Tag Archives: dungeons and dragons

Handy Stuff for My 5E Game

We just had the release of the 5th Edition Player’s Handbook and we won’t be seeing the Monster Manual until the end of the month (or the DMG until around November.) But I honestly feel “all set” to enjoy this edition. The free Dungeons & Dragons Basic Rules is pretty much the “core”  I’d ask for anyway; everything else is just extra bells and whistles I may or may not use. Not that I’m not grooving it — there’s a lot of cool stuff to enjoy.  But things the fan community has thrown together has really “umphed” the mileage for me.

From the D&D PHB
From the D&D Player’s Hand Book

Stan Shinn’s 1e-to-5e Combat Tracker (Link)
Before we were blessed with WoTC giving us monster stats in the Basic rules, we were left having to consult either the Starter Set, encounters handouts, or sleazily pirating play test documents to get an idea of how monsters were supposed to be. It’s not perfect, but Stan Shinn’s worksheet to convert AD&D first edition monster stats to something usable with 5E has been a godsend. Heck, even now that I have 5e creature stat blocks, I usually just find myself resorting to converted monster stats anyway.

It should be noted that Brent Newhall took this a step further, and created a converter page that supports both Stan’s formulas for 1E, as well as the math from a discussion on converting 3.5/Pathfinder stats to 5E.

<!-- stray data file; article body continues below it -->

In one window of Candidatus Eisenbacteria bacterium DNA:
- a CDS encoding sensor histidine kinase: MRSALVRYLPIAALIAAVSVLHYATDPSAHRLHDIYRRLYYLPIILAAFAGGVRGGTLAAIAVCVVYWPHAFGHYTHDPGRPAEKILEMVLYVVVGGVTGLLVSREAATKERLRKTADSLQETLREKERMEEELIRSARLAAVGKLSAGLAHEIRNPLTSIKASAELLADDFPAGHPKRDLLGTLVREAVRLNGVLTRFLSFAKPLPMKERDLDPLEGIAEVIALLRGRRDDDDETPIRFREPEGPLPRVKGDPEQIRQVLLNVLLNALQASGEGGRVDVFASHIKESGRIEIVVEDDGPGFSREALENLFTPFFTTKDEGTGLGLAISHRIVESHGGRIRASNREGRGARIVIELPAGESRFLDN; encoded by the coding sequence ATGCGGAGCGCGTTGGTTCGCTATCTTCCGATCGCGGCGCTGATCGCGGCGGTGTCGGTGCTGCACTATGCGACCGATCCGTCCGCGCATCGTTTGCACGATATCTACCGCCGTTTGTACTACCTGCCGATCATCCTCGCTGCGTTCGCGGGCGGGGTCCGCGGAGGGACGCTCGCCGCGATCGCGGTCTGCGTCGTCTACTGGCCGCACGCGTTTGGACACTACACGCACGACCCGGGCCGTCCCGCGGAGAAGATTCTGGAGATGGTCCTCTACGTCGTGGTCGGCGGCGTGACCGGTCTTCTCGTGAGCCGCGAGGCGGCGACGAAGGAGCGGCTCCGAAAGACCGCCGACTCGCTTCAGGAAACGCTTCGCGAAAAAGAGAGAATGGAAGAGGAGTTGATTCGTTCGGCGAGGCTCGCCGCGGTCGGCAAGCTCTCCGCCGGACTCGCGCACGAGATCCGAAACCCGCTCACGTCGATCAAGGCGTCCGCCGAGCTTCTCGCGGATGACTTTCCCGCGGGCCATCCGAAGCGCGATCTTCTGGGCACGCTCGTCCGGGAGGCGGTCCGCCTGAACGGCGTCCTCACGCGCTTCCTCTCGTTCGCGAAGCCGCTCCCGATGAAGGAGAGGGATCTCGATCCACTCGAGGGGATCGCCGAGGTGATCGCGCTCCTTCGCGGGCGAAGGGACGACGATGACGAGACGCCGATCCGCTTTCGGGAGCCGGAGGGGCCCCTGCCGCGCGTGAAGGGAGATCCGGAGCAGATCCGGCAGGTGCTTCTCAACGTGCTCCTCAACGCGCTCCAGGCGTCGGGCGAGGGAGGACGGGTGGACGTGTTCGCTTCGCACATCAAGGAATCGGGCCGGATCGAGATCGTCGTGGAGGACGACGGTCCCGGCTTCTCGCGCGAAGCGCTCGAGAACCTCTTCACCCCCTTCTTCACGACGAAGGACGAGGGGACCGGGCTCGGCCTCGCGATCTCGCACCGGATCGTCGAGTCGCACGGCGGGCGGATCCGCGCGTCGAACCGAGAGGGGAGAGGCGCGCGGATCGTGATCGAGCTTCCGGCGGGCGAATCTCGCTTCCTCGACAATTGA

theRPGSite’s BIG! List of Backgrounds (Link)
For my dream campaign, I think I desire more Backgrounds than I do more class options. And this list of fan-contributed stuff has a lot that piques my interest (such as Grave Robber and Animist Acolyte.)

Dungeons & Donuts 5e Quick Character Generator (Link)
This sucker is going into my DM screen (read: OneNote file) as a quick and dirty reference to generate NPC’s on the fly.

Stuff That Isn’t 5e Specific:

  • Ye Olde Mapper (Link): A simple, web-based map maker for encounters/rooms. I shelled out a few bucks for the android app. It has minimal bells and whistles, takes a moment to get comfortable with, but when I’m wanting to scratch out small interiors for combat, it does the trick.